The Large Hadron Collider is switching back on – What do scientists hope to learn?


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The Large Hadron Collider — the particle accelerator used to discover the Higgs boson in 2012 — is being fired back up after a two-year break.

The gigantic collider (which includes a 17-mile-long underground tunnel that runs between France and Switzerland) was shut down in February 2013 so engineers could make upgrades. Now, physicists are starting it back up for a new series of experiments intended to push the laws of physics to their limits…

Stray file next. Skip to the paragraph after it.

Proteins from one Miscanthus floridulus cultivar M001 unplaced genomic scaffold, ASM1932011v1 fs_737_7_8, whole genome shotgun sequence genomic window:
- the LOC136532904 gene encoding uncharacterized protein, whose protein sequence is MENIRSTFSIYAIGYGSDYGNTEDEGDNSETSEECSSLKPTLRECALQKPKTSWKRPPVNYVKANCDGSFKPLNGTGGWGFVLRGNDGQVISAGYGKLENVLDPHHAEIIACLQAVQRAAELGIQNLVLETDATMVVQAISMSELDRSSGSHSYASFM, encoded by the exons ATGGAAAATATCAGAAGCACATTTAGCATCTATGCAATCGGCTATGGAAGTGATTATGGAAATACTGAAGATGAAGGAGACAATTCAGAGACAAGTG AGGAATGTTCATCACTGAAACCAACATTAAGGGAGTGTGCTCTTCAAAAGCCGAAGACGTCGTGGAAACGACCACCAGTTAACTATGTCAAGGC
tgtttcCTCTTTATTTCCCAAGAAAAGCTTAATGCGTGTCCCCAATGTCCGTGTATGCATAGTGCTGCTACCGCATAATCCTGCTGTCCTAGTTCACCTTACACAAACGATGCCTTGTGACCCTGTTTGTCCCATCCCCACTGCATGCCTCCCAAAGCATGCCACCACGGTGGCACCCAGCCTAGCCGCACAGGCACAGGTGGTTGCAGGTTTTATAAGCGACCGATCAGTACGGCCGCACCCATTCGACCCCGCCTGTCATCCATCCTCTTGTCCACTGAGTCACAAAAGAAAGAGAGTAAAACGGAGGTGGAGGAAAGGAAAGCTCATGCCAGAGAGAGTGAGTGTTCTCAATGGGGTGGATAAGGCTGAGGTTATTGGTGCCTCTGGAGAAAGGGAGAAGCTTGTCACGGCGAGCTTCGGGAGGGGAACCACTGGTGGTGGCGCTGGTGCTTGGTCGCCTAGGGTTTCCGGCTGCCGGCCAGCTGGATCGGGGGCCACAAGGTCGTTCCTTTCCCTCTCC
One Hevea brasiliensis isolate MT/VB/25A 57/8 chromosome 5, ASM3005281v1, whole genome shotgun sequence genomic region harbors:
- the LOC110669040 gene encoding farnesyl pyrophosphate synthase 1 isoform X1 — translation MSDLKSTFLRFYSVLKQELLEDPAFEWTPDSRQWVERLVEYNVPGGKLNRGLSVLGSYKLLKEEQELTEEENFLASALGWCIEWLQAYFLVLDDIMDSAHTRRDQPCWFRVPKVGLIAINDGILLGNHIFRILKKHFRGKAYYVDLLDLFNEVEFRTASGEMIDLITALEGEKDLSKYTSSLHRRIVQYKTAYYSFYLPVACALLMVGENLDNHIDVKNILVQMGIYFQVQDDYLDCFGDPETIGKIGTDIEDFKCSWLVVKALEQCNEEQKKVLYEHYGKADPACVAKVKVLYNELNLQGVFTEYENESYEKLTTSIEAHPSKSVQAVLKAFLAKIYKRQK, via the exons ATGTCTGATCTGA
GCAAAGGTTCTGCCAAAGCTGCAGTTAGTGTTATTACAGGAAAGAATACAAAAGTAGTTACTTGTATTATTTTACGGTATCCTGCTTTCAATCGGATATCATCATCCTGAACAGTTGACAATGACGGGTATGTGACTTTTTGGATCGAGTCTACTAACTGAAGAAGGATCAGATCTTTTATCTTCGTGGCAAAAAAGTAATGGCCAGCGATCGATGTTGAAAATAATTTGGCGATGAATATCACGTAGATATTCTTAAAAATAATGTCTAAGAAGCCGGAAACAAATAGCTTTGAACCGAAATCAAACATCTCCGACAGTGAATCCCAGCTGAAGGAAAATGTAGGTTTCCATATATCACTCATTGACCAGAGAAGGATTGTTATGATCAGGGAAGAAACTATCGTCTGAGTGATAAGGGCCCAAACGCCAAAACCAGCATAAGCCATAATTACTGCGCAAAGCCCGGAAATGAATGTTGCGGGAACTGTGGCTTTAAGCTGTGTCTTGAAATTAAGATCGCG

In essence, these experiment involve shooting beams of particles around the ring, using enormous magnets to speed them up to 99.9999 percent of the speed of light (causing them to whip around the ring about 11,000 times per second), then crashing them together. Sophisticated sensors capture all sorts of data on the particles that result from these collisions.

The huge amount of energy present in these collisions leads the particles to break…

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